New Jersey Court Says Independent Investigators Can Review E-Voting Machines
from the protect-the-vote dept
Last month, e-voting firm Sequoia threatened both independent researchers and New Jersey election officials if those independent researcher were allowed to inspect Sequoia’s e-voting machines. This seemed like a very odd threat for a variety of reasons. Why wouldn’t Sequoia want its machines inspected? The very fact that it was threatening legal action seemed like grounds to simply never use Sequoia e-voting machines. Sequoia claimed that existing inspections were enough, despite a history of problems in those inspections. Furthermore, Sequoia’s own explanations for the problems with its machines in the primary elections this year were wrong. Ed Felten found that Sequoia’s explanations didn’t actually explain many of the problems. Unfortunately, though, with the threat of legal action, New Jersey agreed not to have Felten test the machines.
However, a New Jersey state judge has now ruled that it’s perfectly reasonable for independent inspectors to review the machines. Unfortunately, she pushed back the date for such inspections until September, meaning that it won’t affect this year’s presidential election — which will still use machines that may have problems. So while Sequoia didn’t succeed in stopping independent examination of its machines, it did stall the process long enough so that the existing machines will stay in use for this year’s elections — despite the long list of problems that have been discovered with them. Apparently, we’re still in beta when it comes to democracy.
Filed Under: e-voting, ed felten, inspections, new jersey
Comments on “New Jersey Court Says Independent Investigators Can Review E-Voting Machines”
With Tin Foil Hat firmly on and Crystal Ball locked in place a clear version of the future is forming in which New Jersey and other states have election that make hanging chad episode in Florida look like child’s play.
Open Source Election Machine... Why Not?
It seems there are plenty of people and initiatives out there for free open source e-voting software. So what’s the hold up with the adoption?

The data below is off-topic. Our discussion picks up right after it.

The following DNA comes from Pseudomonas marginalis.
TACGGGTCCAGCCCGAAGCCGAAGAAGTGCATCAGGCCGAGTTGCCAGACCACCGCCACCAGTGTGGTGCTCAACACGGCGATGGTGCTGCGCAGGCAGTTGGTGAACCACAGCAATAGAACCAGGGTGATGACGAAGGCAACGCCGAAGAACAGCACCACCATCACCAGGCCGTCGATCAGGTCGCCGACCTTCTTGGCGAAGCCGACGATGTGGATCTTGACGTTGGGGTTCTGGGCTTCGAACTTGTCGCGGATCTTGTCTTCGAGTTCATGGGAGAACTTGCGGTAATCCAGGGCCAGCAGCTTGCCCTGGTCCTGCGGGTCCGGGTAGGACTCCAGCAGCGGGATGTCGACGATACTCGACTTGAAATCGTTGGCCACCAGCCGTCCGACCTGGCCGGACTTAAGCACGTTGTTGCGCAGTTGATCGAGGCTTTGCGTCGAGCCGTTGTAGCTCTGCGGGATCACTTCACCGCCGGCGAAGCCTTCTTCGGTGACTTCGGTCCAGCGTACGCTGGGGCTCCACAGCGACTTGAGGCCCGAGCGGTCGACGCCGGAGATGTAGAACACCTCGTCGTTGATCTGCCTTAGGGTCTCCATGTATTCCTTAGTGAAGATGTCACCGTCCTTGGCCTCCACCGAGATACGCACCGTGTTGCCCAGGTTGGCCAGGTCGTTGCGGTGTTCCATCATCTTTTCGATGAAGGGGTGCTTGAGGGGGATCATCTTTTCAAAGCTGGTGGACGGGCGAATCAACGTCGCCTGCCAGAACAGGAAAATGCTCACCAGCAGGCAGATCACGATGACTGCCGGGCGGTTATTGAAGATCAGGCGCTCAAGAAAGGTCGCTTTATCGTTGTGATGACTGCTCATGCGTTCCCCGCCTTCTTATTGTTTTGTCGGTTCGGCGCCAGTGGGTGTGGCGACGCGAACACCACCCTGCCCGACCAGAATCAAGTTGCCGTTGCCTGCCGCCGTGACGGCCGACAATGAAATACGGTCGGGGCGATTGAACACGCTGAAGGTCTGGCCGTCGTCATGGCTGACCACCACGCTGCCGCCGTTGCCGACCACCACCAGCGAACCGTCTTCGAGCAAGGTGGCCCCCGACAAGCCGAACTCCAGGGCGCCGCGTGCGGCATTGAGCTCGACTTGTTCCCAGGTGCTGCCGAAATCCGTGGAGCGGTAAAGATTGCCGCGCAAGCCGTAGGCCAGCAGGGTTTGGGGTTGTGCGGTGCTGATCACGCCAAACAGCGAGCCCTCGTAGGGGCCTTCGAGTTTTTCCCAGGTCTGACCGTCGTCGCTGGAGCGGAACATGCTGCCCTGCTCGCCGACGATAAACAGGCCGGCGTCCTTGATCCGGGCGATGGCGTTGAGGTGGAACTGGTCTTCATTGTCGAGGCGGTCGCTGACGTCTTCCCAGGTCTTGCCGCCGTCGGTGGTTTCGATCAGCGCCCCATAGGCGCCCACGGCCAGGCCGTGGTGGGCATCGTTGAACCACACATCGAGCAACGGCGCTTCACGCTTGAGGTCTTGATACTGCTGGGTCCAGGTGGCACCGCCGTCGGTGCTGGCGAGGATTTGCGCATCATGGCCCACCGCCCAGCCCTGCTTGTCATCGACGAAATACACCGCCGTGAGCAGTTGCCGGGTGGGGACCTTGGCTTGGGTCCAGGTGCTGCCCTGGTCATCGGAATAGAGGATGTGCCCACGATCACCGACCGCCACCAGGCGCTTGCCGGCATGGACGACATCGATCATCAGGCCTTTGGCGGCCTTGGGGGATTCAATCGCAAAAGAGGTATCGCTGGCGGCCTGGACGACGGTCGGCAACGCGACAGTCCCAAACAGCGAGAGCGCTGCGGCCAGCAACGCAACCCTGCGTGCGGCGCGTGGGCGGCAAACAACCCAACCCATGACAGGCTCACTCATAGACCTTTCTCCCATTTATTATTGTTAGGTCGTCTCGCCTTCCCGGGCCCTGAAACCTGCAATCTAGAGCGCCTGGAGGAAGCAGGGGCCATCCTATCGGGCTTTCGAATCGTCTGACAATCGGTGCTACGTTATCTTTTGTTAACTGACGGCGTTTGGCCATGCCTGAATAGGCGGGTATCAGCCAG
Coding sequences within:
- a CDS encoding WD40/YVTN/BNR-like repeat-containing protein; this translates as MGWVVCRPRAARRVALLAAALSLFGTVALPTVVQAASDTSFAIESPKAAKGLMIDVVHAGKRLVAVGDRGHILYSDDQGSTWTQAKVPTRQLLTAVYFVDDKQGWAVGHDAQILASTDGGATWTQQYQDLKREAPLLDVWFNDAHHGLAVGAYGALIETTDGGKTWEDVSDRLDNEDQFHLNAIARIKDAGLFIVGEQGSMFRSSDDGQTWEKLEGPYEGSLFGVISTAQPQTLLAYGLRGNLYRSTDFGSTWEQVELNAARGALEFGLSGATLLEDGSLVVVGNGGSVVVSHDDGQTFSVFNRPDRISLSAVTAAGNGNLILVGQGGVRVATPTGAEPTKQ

Even in our “free market economy” one place where profit should not be a motivating factor is the act of counting votes.
Re: Open Source Election Machine... Why Not?
I’d assume the holdup is the hardware end. Getting a proper touch-scree-based voting machine with an internal printer seems as if it would be a moderately challenging product.
Test date doesn't really matter
Appeals will drag this ruling out another two years or so. So it wouldn’t make a lick of difference in this election what date was chosen. Plus, they already leaked the outcome.
Go back to the old system already
Those electronic machines are too susceptible to malfunction and hacking.
Its contrary to the intent of democracy. Get rid of them Go back to the old lever things, whatever, they’re called.
Anyone actually believe in veracity of voting process?
– Electronic voting machines result in big money contracts for the companies producing them – and be guaranteed that the company is politically connected.
– The state government and independent researchers were threatened and backed off – there is a message here. Once again, the private politically-inspired backroom deal trumps the interest of the voters.
– Why didn’t the judge force the issue to be resolved sooner? Paper ballots are still used and have replaced use of voting machines in some states (e.g. FL) – go to paper now instead of allowing a tainted election to occur.
Ah, this is all nuts!!! Time to clean House, Senate, Congress & start over.
Re: Anyone actually believe in veracity of voting process?
Let’s start lining them up
So people here think the president is elected by popular vote??